Enrico Blasi (Miami - Head Coach) - The Miami University RedHawks practiced on Friday, April 10, 2009, during the 2009 Frozen Four at the Verizon Center in Washington, DC. (Melissa Wade)
“What I have always said is hockey is a small world. If the communication could just be at the forefront of everything, I think a lot of this could be alleviated.”

— Miami coach Enrico Blasi

The NHL does, however, grant development money to the Canadian Hockey League, as it does to USA Hockey (that money helps fund College Hockey Inc.). Canada’s major junior conglomeration has a provision built into the CBA to stem the flow of its players to professional hockey before the age of 20.

The CBA dictates if a player drafted from a CHL team does not make the final NHL roster, he is to be sent back to the junior club that holds his rights. Sending that player to the AHL is not an option. While this particular agreement with the NHL would not work for college hockey, Ewell believes there could be something somewhat similar.

“I think you could make an argument that if they want to maintain that rule specifically to the 19-year-olds in the AHL, there could be a similar provision made for players drafted out of the USHL or college,” Ewell said. “I think you could see a case where — and this would benefit the players — if a player was drafted out of the USHL and planning to go to college, if you wanted to sign him and take him away from that college agreement he has made, you’d have to assure him X number of games at the NHL level that year. That assures the player of getting a decent paycheck and assures them they’re getting an opportunity.

“I think a lot of times these signings are convenient for the NHL team, but they may not realistically have an opportunity for the player in the NHL.”

Even though college hockey may not get everything it wants out of the new CBA, its desires have been heard.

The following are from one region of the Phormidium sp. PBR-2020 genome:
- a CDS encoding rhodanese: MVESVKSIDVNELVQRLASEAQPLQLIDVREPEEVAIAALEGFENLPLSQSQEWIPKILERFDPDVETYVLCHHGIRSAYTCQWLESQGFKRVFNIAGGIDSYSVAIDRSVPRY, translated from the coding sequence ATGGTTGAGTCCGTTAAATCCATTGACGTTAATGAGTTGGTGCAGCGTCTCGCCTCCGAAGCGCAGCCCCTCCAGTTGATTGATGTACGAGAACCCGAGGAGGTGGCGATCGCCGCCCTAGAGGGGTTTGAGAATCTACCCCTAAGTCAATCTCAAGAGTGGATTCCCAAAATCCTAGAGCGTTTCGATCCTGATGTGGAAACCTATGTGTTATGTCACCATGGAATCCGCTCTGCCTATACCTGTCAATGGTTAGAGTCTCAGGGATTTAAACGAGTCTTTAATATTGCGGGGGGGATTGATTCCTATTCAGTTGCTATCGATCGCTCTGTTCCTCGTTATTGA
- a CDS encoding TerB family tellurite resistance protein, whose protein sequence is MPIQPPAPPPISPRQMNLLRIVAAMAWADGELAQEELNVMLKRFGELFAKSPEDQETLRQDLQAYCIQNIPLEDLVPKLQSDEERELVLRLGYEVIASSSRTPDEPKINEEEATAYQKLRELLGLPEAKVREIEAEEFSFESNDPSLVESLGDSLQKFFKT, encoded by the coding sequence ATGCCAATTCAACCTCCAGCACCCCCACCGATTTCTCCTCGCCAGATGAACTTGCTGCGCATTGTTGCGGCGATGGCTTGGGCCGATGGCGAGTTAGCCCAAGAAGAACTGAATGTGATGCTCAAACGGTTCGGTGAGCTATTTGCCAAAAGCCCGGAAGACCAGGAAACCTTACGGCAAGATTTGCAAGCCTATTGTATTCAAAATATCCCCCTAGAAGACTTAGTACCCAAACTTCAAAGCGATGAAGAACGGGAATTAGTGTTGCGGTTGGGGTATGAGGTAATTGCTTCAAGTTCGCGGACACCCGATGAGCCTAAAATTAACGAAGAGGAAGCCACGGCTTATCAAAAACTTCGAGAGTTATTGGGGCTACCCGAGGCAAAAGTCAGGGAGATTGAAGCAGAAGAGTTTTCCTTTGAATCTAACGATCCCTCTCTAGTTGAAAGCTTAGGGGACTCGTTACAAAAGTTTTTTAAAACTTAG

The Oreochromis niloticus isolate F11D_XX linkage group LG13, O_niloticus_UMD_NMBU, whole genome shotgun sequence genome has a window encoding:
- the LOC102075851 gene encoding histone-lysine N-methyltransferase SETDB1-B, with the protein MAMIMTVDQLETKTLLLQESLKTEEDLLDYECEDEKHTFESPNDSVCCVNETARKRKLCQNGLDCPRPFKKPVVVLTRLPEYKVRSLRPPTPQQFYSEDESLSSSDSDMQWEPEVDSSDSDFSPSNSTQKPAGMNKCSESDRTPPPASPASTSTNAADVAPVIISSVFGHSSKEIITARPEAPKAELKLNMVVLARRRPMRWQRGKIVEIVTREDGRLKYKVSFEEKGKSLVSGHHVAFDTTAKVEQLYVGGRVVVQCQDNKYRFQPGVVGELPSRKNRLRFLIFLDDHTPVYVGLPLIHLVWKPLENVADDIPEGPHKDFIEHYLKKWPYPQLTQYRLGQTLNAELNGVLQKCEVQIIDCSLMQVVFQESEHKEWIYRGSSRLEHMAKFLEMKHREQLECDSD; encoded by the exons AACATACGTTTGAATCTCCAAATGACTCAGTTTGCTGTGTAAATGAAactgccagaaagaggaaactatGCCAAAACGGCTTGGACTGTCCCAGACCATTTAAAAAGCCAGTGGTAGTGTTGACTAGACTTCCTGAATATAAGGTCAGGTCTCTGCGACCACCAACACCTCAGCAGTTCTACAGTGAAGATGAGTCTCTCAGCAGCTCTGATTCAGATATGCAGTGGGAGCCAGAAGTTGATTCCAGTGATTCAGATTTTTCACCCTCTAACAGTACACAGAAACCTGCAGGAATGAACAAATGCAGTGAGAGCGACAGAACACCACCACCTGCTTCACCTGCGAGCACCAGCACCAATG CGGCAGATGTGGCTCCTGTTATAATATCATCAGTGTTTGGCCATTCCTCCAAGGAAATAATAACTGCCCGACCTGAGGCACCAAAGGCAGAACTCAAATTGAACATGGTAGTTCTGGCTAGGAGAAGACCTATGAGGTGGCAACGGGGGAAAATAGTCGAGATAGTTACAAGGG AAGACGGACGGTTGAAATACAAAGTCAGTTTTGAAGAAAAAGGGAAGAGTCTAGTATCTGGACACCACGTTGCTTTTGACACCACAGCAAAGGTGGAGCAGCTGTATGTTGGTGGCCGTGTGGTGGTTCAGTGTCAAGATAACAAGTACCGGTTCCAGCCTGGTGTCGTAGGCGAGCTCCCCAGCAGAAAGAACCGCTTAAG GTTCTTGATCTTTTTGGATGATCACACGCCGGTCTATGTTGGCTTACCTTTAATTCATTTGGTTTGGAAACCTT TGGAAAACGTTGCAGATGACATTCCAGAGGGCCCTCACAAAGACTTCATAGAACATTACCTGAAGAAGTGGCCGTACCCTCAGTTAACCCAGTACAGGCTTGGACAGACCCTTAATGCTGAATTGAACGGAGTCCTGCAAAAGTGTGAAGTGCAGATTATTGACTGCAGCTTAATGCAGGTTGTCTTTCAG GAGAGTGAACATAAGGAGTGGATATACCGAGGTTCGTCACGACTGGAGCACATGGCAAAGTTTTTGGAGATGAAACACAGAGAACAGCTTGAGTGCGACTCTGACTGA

“The one thing that I think has been valuable for us in this, the parties really seem to be receptive,” Ewell said.

“On the player side, 30 percent of the NHLPA played college hockey. We certainly don’t have a voice in the whole proceedings, but we do have some allies on both sides.”

Eaves is optimistic the two sides will come to an agreement sooner than later, even if it means missing some of the season. He is also hopeful that college hockey will be well looked after by those involved.

“As they move forward, we certainly hope and would speculate that [both parties] would do things that will help our game or at least have [college hockey] in their mind when they make these rules,” Eaves said.

However, just like the last CBA, it may be some time before the full gravity of any changes made by the two sides impacts the college game.

“I don’t think we’ll truly know until the new agreement is signed and we’re into it for a year or two,” Eaves said.

Even if nothing changes, Blasi said he believes there could be other ways, outside of the CBA, that the NHL can help college hockey.

“My biggest thing as a college coach is I think we do a pretty good job developing the players that we have and I think the statistics are out there,” Blasi said. “The numbers will show that we do a pretty good job. Maybe we’re not as high as major junior, but we’re pretty close, certainly more than we were 20 years ago. I think those are things that just need to be continually brought forward.

“What I have always said is hockey is a small world. If the communication could just be at the forefront of everything, I think a lot of this could be alleviated.”